Gas station without pumps

2020 May 14


Filed under: Uncategorized — gasstationwithoutpumps @ 17:45
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For tomorrow’s bread-and-tea I’m finally going to do the brioche that I’ve been thinking about for the past few weeks.  I’ll have to start it today, as one of the risings will be overnight in the refrigerator.

The recipe is a half the recipe from Lindsey Remolif Shere’s Chez Panisse Desserts.

1½ teaspoon yeast
⅛ cup warm water
2 cups flour
1 tablespoon sugar
½ teaspoon salt
3 large eggs
¾ cup unsalted butter

Sprinkle yeast over the warm water in a small bowl and set aside for 10 minutes. Let eggs warm to room temperature.

Mix flour, sugar, and salt in large bowl.  Stir 3–4 tablespoons of flour mixture into bubbly yeast mixture to form a smooth, light batter.  Let it rise until double.

Make a well in the flour mixture and break in the eggs.  Scrape in the yeast and beat until smooth. Slice cold butter into long strips (¼ thickness of stick of butter) and distribute on top of dough, without working it in. Cover and let rise until tripled in volume (about 90 minutes).

Punch down the dough, and mix using dough hook to beat in the butter.  This dough will be soft and sticky—if you have to knead by hand, pick the dough up and slap it down on the board, rather than trying the usual hand kneading of bread dough.  When properly kneaded the dough should go from being stringy and sticky to “very smooth, satiny, and light”.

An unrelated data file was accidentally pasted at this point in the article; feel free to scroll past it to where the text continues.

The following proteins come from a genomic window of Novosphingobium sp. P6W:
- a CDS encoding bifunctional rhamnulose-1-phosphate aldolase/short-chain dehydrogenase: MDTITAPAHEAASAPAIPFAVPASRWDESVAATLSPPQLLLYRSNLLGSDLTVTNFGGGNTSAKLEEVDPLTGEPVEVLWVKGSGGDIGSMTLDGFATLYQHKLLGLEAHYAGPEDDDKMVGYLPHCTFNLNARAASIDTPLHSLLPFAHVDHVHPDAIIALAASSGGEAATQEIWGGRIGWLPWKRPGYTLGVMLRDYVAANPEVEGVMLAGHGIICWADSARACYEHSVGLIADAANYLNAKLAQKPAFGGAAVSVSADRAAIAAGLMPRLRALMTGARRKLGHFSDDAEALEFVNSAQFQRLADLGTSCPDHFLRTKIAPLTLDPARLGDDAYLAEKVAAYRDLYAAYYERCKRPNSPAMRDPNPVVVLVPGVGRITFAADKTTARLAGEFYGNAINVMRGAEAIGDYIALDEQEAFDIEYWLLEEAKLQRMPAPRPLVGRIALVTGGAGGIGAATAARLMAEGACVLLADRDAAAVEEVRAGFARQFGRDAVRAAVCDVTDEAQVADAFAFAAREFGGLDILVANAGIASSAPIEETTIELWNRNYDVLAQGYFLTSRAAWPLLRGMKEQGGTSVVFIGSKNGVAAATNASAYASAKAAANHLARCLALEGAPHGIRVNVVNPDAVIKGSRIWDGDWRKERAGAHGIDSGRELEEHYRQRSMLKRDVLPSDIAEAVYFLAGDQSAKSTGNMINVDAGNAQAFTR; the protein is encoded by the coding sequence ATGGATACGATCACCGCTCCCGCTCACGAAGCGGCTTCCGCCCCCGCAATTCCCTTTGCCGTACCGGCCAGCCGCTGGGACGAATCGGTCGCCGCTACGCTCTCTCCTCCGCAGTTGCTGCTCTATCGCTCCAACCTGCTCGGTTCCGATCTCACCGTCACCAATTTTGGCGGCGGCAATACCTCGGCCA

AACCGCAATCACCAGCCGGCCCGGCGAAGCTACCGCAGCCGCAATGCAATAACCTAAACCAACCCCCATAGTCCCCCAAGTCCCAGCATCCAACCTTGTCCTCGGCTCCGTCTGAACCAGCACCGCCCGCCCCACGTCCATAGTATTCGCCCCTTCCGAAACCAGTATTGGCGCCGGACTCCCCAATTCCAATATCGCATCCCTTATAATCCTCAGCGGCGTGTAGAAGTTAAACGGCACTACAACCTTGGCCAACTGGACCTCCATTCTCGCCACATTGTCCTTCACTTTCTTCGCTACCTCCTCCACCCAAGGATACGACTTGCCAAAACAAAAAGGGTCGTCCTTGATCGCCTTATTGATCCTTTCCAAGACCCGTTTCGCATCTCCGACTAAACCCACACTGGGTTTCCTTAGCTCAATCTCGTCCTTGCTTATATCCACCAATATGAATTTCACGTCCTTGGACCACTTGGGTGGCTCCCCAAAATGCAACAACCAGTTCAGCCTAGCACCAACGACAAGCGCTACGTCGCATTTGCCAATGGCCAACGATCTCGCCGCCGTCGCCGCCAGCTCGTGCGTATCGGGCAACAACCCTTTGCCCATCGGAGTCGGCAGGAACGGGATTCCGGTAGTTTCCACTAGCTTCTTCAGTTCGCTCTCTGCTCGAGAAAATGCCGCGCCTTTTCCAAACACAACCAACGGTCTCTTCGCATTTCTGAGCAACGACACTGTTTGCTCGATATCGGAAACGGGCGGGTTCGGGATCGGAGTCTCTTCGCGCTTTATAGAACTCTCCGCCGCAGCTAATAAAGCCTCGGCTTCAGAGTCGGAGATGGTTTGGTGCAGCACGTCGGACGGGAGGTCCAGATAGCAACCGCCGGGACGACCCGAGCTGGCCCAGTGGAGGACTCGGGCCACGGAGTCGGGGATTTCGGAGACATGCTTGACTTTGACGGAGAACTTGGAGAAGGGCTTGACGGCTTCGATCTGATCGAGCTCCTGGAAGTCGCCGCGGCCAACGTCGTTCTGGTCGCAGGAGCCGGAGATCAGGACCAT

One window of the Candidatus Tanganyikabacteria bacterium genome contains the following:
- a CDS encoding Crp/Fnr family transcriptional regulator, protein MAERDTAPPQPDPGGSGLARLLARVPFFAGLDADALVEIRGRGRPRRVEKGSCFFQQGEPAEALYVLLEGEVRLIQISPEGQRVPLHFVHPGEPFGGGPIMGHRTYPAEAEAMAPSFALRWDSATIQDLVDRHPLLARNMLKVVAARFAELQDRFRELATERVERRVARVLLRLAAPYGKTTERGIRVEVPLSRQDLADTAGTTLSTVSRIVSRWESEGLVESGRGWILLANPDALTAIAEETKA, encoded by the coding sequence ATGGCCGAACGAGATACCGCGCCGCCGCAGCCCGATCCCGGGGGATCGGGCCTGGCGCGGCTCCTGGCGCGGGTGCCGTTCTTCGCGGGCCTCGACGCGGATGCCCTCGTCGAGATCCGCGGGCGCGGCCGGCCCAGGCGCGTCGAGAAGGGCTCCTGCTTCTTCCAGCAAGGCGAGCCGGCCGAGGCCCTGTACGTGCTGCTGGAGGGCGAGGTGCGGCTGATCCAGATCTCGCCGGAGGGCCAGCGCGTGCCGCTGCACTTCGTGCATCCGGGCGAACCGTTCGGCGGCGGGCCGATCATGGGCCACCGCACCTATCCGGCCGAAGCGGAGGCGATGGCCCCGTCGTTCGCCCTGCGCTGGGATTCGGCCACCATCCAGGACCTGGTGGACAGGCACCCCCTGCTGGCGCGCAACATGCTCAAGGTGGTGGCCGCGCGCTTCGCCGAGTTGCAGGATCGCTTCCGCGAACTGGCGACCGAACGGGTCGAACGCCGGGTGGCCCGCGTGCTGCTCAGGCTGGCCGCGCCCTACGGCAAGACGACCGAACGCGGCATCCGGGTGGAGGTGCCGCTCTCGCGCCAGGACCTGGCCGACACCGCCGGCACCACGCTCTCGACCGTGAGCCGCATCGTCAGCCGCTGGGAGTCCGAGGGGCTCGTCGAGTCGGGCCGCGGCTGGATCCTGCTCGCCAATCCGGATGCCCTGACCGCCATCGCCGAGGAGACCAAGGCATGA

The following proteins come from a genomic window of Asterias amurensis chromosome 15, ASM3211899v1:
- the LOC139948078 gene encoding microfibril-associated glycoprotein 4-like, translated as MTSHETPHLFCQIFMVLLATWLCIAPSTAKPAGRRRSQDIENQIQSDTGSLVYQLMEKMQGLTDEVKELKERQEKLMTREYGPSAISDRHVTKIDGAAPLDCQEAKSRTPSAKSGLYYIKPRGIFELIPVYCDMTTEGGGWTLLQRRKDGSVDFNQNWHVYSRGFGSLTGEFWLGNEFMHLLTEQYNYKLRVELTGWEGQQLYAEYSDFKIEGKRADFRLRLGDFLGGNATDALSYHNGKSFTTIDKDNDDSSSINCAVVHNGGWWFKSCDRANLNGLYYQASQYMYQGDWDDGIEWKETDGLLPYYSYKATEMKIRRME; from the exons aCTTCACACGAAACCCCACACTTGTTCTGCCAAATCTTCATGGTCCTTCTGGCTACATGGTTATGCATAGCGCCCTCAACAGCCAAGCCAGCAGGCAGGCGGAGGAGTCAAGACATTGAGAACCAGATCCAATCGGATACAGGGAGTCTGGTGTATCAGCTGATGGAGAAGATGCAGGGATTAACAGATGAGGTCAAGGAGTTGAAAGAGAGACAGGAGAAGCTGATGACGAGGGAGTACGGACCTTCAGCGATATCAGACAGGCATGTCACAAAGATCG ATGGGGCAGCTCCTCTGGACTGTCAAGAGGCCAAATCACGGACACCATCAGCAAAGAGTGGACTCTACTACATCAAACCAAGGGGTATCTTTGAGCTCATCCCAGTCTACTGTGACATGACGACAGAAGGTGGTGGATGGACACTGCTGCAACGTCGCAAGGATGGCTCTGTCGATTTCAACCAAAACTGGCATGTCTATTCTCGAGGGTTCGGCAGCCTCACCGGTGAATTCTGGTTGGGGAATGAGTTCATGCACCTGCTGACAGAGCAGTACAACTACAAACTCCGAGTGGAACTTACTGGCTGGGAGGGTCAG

Put it in a bowl, cover it, and let it rise overnight in the refrigerator.

Shape the dough directly from the refrigerator without letting it warm.  I’ll be using a brioche pan (yes, we have some rather specialized tools in our kitchen), so I’ll just shape the dough into a ball, put it in the buttered pan, and let it rise until doubled.  It should not spring back when pressed gently.

I may or may not brush the top with eggs and milk—that makes for a brown crust which can be quite attractive.

Bake at 375°F for 35–45 minutes.  Remove from pan and cool on wire rack.

Update 2020 May 15:  The final rising of the refrigerated dough took longer than I expected at room temperature.  I ended up warming the oven to 100°F, turning it off, and putting the brioche pan in the oven to speed up the final rise.  I did brush the top with an egg-and-milk mixture (it takes much less than an egg, so I made a mini-omelet of the leftover).  Here is a picture of the final brioche:

I remembered to make a small ball of dough to stack on top of the main ball of dough, to get the classic brioche shape.  The quality of the photo is low, because I took it with my phone instead of getting out a proper camera.

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